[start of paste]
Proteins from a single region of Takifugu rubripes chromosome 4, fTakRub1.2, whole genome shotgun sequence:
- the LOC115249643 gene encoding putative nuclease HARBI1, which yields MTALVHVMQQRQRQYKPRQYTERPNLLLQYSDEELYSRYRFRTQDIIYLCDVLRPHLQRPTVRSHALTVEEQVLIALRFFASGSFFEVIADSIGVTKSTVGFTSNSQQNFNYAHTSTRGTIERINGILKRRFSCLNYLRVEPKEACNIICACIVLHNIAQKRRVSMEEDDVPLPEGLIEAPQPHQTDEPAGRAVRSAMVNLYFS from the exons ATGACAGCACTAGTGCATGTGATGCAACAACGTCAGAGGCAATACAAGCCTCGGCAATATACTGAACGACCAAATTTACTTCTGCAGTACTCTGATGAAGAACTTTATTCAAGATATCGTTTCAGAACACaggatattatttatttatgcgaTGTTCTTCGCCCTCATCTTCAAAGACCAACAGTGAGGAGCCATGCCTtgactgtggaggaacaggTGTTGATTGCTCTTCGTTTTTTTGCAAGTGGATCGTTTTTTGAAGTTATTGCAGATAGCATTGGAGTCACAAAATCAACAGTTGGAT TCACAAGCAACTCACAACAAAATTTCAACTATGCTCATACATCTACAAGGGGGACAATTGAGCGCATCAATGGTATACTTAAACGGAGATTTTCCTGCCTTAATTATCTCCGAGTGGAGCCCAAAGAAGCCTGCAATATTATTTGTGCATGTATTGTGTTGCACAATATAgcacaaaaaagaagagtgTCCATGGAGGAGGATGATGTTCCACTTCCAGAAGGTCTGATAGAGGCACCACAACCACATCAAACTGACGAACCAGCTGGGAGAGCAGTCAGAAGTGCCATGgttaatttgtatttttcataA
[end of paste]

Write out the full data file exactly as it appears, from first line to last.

Proteins from a single region of Takifugu rubripes chromosome 4, fTakRub1.2, whole genome shotgun sequence:
- the LOC115249643 gene encoding putative nuclease HARBI1, which yields MTALVHVMQQRQRQYKPRQYTERPNLLLQYSDEELYSRYRFRTQDIIYLCDVLRPHLQRPTVRSHALTVEEQVLIALRFFASGSFFEVIADSIGVTKSTVGFTSNSQQNFNYAHTSTRGTIERINGILKRRFSCLNYLRVEPKEACNIICACIVLHNIAQKRRVSMEEDDVPLPEGLIEAPQPHQTDEPAGRAVRSAMVNLYFS from the exons ATGACAGCACTAGTGCATGTGATGCAACAACGTCAGAGGCAATACAAGCCTCGGCAATATACTGAACGACCAAATTTACTTCTGCAGTACTCTGATGAAGAACTTTATTCAAGATATCGTTTCAGAACACaggatattatttatttatgcgaTGTTCTTCGCCCTCATCTTCAAAGACCAACAGTGAGGAGCCATGCCTtgactgtggaggaacaggTGTTGATTGCTCTTCGTTTTTTTGCAAGTGGATCGTTTTTTGAAGTTATTGCAGATAGCATTGGAGTCACAAAATCAACAGTTGGAT TCACAAGCAACTCACAACAAAATTTCAACTATGCTCATACATCTACAAGGGGGACAATTGAGCGCATCAATGGTATACTTAAACGGAGATTTTCCTGCCTTAATTATCTCCGAGTGGAGCCCAAAGAAGCCTGCAATATTATTTGTGCATGTATTGTGTTGCACAATATAgcacaaaaaagaagagtgTCCATGGAGGAGGATGATGTTCCACTTCCAGAAGGTCTGATAGAGGCACCACAACCACATCAAACTGACGAACCAGCTGGGAGAGCAGTCAGAAGTGCCATGgttaatttgtatttttcataA